DOMA, the Defense of Marriage Act, which bars same sex couples from obtaining any of the 1,100 federal rights afforded to opposite sex couples, has moved one step closer to demise. Like a Boston federal court before it, today a New York federal appeals court declared DOMA unconstitutional...
NEW YORK (AP) -- Saying the gay population has "suffered a history of discrimination," a divided federal appeals court in Manhattan ruled Thursday that a federal law defining marriage as a union between a man and a woman was unconstitutional, adding fuel to an issue expected to reach the U.S. Supreme Court soon.
In a majority opinion written by Judge Dennis Jacobs, the 2nd Circuit, like a federal appeals court in Boston before it, found no reason the Defense of Marriage Act could be used to deny benefits to married gay couples. It supported a lower court ruling after a woman sued the government in 2010, saying the law required her to pay $363,053 in federal estate tax after her partner of 44 years died.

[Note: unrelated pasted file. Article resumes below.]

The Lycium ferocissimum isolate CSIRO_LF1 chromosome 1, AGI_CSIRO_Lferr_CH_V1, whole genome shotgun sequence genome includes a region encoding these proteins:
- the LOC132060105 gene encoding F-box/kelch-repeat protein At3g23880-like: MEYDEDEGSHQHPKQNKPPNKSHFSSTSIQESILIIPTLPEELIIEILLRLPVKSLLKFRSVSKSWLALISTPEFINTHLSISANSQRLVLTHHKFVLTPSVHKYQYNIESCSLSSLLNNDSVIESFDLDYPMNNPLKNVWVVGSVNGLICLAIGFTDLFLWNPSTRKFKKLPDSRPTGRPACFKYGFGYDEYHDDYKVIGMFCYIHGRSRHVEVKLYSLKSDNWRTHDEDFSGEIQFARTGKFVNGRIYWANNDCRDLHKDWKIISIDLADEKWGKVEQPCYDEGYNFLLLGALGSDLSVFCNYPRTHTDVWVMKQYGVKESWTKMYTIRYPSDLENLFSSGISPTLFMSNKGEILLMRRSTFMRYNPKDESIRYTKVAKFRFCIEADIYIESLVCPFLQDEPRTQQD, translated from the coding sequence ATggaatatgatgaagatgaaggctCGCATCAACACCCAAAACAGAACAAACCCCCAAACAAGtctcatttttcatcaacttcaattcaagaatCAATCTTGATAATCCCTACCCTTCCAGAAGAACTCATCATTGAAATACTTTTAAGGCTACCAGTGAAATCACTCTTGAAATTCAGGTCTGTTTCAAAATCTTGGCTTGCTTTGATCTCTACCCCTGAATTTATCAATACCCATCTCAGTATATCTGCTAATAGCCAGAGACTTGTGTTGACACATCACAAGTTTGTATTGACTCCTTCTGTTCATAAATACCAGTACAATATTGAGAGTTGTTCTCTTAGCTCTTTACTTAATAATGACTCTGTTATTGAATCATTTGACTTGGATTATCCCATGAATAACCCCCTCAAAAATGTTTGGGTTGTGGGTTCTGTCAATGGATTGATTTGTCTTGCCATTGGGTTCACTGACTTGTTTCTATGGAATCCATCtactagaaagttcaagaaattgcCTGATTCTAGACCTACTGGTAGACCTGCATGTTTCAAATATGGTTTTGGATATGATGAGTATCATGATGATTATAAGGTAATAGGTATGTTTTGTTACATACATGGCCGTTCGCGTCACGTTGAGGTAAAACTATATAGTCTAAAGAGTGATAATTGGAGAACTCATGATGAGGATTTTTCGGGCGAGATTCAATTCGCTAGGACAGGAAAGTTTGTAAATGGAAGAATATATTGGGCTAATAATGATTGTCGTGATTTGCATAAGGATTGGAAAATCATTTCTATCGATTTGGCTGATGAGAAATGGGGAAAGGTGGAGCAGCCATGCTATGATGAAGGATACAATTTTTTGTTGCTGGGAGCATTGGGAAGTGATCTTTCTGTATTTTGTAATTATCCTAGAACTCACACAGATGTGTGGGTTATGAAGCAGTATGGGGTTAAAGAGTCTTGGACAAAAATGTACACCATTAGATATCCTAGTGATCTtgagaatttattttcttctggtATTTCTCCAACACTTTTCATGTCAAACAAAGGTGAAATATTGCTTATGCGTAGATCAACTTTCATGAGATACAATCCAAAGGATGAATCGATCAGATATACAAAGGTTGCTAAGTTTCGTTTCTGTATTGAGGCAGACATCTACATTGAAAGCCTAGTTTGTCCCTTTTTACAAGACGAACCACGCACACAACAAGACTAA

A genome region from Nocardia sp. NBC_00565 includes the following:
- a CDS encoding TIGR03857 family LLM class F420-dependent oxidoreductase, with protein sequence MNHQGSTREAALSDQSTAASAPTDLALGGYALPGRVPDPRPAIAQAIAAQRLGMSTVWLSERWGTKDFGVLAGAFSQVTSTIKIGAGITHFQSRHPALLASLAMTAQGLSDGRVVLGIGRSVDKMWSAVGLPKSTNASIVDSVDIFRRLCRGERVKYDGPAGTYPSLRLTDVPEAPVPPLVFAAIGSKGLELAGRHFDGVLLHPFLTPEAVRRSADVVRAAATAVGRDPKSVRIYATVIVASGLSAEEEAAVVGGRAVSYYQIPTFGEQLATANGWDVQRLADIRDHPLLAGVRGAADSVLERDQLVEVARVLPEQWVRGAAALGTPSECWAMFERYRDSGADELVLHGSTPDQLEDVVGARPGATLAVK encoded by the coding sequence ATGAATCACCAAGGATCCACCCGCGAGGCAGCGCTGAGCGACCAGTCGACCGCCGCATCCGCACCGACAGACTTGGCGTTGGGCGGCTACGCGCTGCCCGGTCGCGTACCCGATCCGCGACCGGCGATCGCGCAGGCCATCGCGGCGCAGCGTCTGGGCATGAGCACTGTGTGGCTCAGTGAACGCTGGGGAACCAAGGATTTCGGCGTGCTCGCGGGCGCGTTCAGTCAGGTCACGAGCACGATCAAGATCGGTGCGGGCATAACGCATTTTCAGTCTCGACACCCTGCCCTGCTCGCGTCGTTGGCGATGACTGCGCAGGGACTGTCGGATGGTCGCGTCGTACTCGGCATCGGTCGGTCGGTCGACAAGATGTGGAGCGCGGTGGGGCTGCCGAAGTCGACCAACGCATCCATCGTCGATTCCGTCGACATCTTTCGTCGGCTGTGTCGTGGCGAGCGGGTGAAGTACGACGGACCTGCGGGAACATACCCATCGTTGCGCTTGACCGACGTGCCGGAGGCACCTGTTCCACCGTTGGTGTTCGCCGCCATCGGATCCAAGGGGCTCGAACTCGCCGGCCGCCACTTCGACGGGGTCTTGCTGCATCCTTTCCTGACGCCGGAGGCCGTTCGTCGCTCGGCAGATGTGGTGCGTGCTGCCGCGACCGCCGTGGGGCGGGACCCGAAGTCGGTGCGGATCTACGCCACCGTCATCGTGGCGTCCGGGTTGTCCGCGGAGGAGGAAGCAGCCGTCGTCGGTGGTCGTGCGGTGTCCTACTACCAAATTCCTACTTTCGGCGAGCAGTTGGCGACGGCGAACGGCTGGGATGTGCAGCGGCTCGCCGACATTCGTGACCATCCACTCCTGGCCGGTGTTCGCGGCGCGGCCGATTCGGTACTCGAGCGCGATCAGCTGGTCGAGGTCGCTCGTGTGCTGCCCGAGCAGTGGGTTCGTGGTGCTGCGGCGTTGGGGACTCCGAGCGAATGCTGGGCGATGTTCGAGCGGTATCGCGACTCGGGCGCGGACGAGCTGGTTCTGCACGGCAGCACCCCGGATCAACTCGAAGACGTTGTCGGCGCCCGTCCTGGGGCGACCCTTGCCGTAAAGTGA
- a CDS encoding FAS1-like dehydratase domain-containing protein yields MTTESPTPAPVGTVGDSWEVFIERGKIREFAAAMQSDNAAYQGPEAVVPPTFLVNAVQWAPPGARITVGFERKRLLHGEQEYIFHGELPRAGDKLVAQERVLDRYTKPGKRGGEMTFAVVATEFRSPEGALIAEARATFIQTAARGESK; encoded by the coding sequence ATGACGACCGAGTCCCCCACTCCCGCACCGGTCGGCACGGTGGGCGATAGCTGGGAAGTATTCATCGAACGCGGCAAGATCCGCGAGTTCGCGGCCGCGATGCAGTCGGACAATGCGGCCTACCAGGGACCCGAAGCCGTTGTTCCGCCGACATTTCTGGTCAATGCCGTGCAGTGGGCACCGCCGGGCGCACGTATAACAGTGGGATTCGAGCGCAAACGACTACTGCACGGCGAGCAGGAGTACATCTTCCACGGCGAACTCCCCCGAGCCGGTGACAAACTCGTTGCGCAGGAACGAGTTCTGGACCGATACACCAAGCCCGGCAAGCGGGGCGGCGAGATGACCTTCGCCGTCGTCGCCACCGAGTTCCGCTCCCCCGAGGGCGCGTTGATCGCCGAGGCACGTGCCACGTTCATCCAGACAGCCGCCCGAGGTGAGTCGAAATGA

The 2nd Circuit said the law's "classification of same-sex spouses was not substantially related to an important government interest" and thus violated the equal protection clause of the Constitution.
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